|.32 H&R Magnum|
.32 H&R Magnum (center) in comparison with .32 Smith & Wesson Long and 7.62×38mmR Nagant
|Place of origin||USA|
|Designer||H&R / Federal|
|Parent case||.32 S&W Long|
|Case type||Rimmed, straight|
|Bullet diameter||.312 in (7.9 mm)|
|Neck diameter||.337 in (8.6 mm)|
|Base diameter||.337 in (8.6 mm)|
|Rim diameter||.375 in (9.5 mm)|
|Rim thickness||.055 in (1.4 mm)|
|Case length||1.075 in (27.3 mm)|
|Overall length||1.350 in (34.3 mm)|
|Primer type||Small pistol|
|Maximum pressure||21,000 psi (140 MPa)|
|Source(s): Hodgdon |
The .32 H&R Magnum is a rimmed cartridge designed for use in revolvers. It was developed in 1984 as a joint venture between Harrington & Richardson and Federal Cartridge. The .32 H&R Magnum is produced by lengthening the .32 S&W Long case by .155", to 1.075".
The .32 H&R Magnum offers substantially more performance than most other .32 caliber handgun cartridges, such as the .32 ACP, and is considered an effective small-game hunting cartridge. Its higher velocity offers a flat trajectory, while the light weight of the bullet results in low recoil. The older .32-20 Winchester was extremely popular in the Winchester lever- and Colt single-actions, available at the turn of the century, for small-to-medium game hunting. The .32 H&R offers near duplicate performance.
One of the .32 H&R Magnum's favorable attributes is that it offers .38 Special energy levels and allows a small-frame revolver to hold six cartridges, whereas a similarly sized revolver in .38 Special holds only five rounds. Penetration is also usually increased compared to the .38 Special with bullets of the same weight due to greater sectional density.
Though the .32 H&R was not designed with a particular task in mind, it is fairly well suited to small game hunting. It is also an acceptable self-defense cartridge. It is not generally considered a good "plinking" cartridge, due to high cost and poor availability of ammunition, but reloading can mitigate those issues.
Many handgun hunters use the .22 Winchester rimfire magnum with great success in hunting small to small-medium game, up to coyote-size. The .32 H&R Magnum offers increased stopping power due to its heavier bullets and larger caliber, with the added bonus that the .32 H&R magnum can be reloaded for cost savings.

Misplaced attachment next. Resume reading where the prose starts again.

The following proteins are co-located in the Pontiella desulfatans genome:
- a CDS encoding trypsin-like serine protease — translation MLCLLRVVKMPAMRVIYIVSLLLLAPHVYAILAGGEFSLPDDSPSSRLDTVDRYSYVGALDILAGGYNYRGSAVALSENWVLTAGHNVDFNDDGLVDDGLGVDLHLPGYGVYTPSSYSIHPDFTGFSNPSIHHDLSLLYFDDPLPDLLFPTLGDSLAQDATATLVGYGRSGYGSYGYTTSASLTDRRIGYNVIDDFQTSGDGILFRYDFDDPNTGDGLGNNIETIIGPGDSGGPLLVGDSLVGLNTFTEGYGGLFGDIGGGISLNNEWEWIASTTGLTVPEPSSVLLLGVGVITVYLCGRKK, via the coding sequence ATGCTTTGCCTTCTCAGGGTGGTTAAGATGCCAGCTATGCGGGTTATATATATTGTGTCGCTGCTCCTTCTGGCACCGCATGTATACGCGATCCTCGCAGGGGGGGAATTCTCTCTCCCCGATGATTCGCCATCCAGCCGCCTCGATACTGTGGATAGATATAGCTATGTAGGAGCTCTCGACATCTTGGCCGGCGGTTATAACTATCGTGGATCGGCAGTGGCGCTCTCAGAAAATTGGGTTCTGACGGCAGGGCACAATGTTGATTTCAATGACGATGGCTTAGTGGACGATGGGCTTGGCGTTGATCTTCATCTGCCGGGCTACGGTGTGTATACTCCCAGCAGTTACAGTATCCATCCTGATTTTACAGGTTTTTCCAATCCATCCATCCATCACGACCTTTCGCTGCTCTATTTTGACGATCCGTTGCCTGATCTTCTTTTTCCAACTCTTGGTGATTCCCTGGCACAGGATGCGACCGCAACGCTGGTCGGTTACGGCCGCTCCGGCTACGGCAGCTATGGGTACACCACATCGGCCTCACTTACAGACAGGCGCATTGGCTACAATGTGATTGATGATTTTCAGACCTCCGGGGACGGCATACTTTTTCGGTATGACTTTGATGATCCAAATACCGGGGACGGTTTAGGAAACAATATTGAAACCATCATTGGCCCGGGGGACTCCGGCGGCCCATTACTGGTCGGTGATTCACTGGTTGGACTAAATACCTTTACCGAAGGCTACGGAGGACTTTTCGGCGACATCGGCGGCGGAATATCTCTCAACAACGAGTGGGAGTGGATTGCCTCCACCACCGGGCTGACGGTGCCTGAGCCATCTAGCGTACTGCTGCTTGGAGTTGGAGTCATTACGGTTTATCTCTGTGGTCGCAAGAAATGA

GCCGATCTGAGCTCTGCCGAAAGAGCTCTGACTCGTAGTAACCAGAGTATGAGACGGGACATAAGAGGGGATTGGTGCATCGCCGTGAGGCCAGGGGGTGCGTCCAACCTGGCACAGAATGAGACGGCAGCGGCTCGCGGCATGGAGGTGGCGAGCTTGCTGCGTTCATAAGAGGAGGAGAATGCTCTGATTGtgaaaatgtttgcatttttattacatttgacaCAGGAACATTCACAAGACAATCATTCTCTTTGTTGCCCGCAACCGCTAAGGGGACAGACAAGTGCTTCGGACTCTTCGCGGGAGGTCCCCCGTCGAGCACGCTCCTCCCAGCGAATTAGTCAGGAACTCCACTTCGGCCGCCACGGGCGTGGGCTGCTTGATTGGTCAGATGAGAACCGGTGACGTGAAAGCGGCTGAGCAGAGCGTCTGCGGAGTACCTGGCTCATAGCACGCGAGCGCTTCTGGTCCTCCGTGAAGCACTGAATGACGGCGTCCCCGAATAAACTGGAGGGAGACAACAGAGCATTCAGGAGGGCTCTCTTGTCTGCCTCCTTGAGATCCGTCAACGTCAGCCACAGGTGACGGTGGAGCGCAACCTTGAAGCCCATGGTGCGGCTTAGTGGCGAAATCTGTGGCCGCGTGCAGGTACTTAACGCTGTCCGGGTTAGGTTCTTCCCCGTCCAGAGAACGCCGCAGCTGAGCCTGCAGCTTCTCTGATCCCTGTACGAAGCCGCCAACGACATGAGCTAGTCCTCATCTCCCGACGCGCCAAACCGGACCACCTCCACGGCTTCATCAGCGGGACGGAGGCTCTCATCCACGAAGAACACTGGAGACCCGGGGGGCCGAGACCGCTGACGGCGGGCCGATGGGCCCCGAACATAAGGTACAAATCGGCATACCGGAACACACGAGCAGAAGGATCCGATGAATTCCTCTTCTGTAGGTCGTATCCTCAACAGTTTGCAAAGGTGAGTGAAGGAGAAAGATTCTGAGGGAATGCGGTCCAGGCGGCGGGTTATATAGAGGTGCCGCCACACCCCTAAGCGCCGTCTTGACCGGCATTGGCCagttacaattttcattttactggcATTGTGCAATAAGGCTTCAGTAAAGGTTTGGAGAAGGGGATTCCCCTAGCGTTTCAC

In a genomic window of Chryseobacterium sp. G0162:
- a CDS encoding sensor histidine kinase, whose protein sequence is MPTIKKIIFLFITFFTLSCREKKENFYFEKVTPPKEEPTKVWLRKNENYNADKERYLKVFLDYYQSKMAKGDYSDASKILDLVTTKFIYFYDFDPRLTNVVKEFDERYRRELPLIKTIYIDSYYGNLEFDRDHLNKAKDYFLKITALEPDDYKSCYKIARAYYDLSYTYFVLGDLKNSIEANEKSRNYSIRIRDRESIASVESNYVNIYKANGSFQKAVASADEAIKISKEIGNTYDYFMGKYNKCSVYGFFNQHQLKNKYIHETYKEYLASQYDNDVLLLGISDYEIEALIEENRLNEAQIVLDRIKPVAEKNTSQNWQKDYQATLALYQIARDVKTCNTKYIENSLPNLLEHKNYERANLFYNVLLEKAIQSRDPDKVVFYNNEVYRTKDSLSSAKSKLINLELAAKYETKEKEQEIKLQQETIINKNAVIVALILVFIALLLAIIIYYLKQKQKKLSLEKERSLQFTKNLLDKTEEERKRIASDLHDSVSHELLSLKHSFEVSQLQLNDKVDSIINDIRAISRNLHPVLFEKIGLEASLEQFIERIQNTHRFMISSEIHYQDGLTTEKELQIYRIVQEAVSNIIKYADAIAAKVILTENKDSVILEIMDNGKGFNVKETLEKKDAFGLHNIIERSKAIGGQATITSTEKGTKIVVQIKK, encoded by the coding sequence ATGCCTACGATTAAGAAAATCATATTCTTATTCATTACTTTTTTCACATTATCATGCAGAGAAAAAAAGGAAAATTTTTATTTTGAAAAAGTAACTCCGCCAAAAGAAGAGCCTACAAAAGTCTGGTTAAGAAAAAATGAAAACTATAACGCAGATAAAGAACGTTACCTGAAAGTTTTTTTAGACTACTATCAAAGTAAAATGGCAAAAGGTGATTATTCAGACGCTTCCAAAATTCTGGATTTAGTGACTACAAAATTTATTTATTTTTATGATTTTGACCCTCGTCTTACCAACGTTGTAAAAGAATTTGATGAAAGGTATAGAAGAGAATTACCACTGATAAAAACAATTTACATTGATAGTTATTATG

In 2013, Hornady introduced a .32 H&R Magnum "Critical Defense" cartridge designed for self-defense. It propels an 80 grain FTX (flex tip), bullet at 1,150 fps muzzle velocity. Buffalo Bore offers +P rated cartridges with either a 100 gr. JHP or a 130 gr. Keith hard case SWC bullets.
Since the .32 H&R Magnum headspaces on the rim and shares the rim dimensions and case and bullet diameters of the shorter .32 S&W and .32 S&W Long cartridges, these shorter cartridges may be safely fired in arms chambered for the .32 H&R Magnum. However, the longer, more powerful .32 H&R Magnum cartridges can not be safely fired in arms designed for the .32 S&W or .32 S&W Long.
Firearms chambered for the .32 H&R Magnum
In addition to Harrington & Richardson, other manufacturers who have offered revolvers in .32 H&R Magnum include Dan Wesson Firearms, Charter Arms (professional 7 round revolver), Freedom Arms, Smith & Wesson (J and K frames), Ruger (Blackhawk, Single-Six, GP100, SP101, Ruger LCR and LCRx), and Taurus and New England Firearms (NEF).
Marlin offered the Model 1894CB lever-action rifle in .32 H&R Magnum. Unlike other Marlin 1894s, the 1894CB loads from the front of the tubular 10-shot magazine, like their Model 39A rimfire rifle, and has a faster, 10% shorter throw, lever action. It has a 20" tapered octagonal barrel, an overall length of 37.5" and weighs 6.5 lbs. Henry Repeating Arms offers their Big Boy line of lever-action rifles in .32 H&R Magnum as a secondary chambering with .327 Federal Magnum.
- .32 H&R Mag data at Hodgdon Archived 16 November 2007 at WebCite
- Ballistics By The Inch .32H&R results.
- .32 H&R Magnum data from Accurate Powder
- Hornady .32 H&R Magnum 80gr FTX Critical Defense
- "Buffalo Bore .32 H&R Magnum"
- Treakle, John W. American Rifleman (May 2011) p.42
- "Marlin Firearms - Model 1894CB". Archived from the original on 27 October 2013. Retrieved 22 October 2013.